Due to their exceptional significance, the Škocjan Caves were entered on UNESCO’s list of natural and cultural world heritage sites in 1986. International scientific circles have thus acknowledged the importance of the Caves as one of the natural treasures of planet Earth.
Ranking among the most important caves in the world, the Škocjan Caves represent the most significant underground phenomena in both the Karst region and Slovenia.
From time immemorial, people have been attracted to the gorge where the Reka River disappears underground as well as the mysterious cave entrances. The Reka River sinks under a rocky wall; on the top of it lies the village of Škocjan after which the Caves are named.
Archaeological research has shown that people lived in the caves and the surrounding area in prehistoric times – from the Mesolithic, the Neolithic, the Bronze and Iron Ages through Antiquity and the Middle Ages to the present; altogether for more than 5,000 years. The finds from this area testify that the Škocjan Caves had not only local but regional importance in prehistoric times. Pioneering research of Karst and karst phenomena began in this area in the 19th century. The international karstological terms "karst" and "doline" originate here.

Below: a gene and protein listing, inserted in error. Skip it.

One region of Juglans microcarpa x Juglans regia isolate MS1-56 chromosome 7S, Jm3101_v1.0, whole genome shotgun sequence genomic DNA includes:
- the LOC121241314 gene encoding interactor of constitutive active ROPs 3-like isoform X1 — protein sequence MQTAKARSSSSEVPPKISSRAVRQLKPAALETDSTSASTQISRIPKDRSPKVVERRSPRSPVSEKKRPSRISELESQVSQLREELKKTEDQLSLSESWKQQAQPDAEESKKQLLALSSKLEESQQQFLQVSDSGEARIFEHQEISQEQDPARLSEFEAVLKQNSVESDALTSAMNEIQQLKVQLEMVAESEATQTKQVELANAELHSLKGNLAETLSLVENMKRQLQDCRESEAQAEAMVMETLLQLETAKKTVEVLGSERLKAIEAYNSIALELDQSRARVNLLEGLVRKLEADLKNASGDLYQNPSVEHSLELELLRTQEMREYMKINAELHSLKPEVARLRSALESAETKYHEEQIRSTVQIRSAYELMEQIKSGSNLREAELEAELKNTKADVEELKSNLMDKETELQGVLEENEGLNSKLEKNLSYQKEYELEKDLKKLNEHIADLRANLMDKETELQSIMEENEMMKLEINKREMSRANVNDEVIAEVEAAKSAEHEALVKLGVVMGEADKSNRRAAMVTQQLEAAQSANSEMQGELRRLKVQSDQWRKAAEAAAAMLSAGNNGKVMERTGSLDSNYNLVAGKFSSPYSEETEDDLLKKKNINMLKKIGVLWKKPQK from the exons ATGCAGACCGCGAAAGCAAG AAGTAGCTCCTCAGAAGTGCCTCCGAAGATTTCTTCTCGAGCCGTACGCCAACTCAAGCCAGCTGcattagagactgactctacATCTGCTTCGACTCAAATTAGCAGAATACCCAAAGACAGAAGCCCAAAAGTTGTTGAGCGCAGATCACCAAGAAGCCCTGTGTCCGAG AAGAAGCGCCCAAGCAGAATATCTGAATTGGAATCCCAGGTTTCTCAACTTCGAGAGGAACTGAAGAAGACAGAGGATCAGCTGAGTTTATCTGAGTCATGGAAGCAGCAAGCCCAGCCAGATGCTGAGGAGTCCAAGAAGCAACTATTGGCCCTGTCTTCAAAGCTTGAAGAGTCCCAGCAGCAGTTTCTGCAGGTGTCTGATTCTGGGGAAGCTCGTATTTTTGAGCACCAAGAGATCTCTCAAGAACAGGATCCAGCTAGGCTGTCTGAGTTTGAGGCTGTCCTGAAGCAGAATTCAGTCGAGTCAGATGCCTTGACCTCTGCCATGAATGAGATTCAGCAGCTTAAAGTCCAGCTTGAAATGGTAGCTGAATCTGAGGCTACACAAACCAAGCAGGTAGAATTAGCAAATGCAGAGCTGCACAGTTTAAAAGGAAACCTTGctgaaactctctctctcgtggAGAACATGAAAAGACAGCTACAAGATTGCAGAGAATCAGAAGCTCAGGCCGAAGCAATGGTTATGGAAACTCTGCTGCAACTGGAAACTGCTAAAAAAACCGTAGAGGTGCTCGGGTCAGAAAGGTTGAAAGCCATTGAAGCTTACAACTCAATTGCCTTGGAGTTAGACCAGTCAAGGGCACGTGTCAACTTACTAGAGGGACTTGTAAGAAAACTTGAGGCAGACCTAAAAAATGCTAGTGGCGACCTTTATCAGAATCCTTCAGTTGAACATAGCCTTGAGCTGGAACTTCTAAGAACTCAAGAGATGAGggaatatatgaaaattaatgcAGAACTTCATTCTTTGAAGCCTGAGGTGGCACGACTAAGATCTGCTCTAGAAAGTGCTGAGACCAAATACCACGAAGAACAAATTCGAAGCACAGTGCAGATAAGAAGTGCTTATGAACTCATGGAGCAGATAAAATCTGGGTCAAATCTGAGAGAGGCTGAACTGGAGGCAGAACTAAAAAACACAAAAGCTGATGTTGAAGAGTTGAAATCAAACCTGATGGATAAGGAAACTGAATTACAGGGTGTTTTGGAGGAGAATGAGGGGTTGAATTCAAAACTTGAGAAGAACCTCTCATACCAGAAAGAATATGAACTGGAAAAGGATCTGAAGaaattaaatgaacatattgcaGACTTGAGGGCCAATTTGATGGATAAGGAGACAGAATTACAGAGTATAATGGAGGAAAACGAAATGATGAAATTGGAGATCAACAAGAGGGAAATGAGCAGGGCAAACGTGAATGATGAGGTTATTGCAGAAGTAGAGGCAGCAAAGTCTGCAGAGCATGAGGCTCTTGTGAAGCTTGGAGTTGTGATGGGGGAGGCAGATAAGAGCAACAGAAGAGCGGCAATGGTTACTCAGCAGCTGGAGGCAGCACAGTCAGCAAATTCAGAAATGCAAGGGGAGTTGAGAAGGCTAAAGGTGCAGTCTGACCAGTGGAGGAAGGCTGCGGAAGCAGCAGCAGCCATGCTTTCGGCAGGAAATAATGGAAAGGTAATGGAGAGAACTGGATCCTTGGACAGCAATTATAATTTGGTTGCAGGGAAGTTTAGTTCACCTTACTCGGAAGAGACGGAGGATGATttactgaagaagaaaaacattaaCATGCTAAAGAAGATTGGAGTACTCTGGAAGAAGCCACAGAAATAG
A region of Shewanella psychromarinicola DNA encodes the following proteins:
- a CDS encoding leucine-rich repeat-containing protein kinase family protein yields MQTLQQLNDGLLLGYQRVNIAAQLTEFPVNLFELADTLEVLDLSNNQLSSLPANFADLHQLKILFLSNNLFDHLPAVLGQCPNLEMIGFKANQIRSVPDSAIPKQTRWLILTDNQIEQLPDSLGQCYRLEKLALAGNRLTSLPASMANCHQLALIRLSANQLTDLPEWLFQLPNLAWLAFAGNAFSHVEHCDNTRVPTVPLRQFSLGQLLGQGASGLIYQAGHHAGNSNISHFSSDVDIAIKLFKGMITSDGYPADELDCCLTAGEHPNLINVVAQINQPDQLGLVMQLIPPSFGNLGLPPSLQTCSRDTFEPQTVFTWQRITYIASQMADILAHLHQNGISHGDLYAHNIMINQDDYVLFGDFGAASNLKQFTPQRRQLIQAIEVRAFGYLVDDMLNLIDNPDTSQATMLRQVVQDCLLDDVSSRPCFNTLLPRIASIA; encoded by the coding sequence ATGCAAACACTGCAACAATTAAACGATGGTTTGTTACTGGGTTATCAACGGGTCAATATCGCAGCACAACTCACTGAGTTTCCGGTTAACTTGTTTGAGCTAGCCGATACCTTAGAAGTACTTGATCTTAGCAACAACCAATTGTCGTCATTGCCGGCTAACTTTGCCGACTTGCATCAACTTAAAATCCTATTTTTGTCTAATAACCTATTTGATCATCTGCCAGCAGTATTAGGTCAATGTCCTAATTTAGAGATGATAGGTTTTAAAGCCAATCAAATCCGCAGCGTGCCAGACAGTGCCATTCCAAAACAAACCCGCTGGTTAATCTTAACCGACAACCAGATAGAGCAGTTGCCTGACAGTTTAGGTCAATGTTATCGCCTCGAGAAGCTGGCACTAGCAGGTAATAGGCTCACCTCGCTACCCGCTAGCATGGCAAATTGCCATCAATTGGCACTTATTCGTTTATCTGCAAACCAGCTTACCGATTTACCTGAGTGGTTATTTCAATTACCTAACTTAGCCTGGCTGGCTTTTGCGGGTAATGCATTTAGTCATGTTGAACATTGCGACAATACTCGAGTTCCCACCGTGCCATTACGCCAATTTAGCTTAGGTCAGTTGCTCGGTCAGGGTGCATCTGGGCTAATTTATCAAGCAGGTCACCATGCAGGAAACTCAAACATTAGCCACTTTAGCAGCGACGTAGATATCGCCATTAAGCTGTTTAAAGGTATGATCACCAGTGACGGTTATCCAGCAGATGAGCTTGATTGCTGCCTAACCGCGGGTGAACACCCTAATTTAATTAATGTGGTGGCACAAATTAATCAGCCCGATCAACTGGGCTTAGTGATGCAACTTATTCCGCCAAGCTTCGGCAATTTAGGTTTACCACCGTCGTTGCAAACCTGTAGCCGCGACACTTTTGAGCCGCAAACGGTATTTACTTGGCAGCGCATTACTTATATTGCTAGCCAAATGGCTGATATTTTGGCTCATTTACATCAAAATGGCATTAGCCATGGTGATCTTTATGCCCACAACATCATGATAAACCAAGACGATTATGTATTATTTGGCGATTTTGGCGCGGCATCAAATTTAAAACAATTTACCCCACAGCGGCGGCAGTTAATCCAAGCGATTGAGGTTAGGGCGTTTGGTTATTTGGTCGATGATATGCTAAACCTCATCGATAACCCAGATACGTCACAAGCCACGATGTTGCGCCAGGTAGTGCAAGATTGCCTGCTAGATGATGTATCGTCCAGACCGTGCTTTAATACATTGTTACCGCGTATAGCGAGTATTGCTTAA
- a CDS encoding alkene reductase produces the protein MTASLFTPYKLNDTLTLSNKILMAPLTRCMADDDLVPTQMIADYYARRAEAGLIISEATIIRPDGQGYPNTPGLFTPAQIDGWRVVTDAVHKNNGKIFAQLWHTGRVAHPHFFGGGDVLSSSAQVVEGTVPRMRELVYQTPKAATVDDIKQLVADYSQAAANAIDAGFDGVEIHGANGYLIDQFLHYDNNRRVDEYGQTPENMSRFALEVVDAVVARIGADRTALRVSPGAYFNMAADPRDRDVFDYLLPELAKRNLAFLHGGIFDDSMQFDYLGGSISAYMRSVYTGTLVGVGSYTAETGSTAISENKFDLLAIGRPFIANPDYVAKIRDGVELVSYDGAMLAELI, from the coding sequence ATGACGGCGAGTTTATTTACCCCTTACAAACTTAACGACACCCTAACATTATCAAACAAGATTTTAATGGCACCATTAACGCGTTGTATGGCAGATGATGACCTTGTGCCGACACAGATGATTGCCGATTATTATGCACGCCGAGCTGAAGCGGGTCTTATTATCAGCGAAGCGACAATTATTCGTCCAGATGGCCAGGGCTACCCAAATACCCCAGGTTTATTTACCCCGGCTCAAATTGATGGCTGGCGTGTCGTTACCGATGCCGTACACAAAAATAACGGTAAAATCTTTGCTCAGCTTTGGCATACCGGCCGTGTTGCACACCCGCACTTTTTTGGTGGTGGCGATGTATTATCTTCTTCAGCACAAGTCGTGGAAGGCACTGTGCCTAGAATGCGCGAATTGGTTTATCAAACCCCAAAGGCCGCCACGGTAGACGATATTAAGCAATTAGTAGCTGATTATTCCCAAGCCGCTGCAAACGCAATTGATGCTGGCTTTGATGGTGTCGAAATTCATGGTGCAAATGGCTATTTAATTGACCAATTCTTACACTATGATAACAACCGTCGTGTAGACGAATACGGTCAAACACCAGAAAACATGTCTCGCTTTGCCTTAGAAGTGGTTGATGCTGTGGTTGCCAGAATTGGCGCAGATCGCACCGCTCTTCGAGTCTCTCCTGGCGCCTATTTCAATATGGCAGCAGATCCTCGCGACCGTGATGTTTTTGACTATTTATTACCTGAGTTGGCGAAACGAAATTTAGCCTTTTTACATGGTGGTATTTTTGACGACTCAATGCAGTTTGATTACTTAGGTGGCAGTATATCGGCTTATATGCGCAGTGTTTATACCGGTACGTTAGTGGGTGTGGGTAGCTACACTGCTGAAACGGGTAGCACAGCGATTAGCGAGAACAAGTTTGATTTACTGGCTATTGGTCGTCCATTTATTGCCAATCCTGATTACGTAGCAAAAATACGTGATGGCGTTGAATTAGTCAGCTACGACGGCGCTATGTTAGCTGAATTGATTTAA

Collapse dolines and their surroundings are home to rare and endangered birds and several bat species. Due to particular geo-morphological and microclimatic conditions, an extraordinary ecosystem has developed here in which the Mediterranean, Sub-Mediterranean, Central European, Illyrian and Alpine bio-geographical elements co-exist. Rare cave fauna are preserved in the underground system of the Reka River.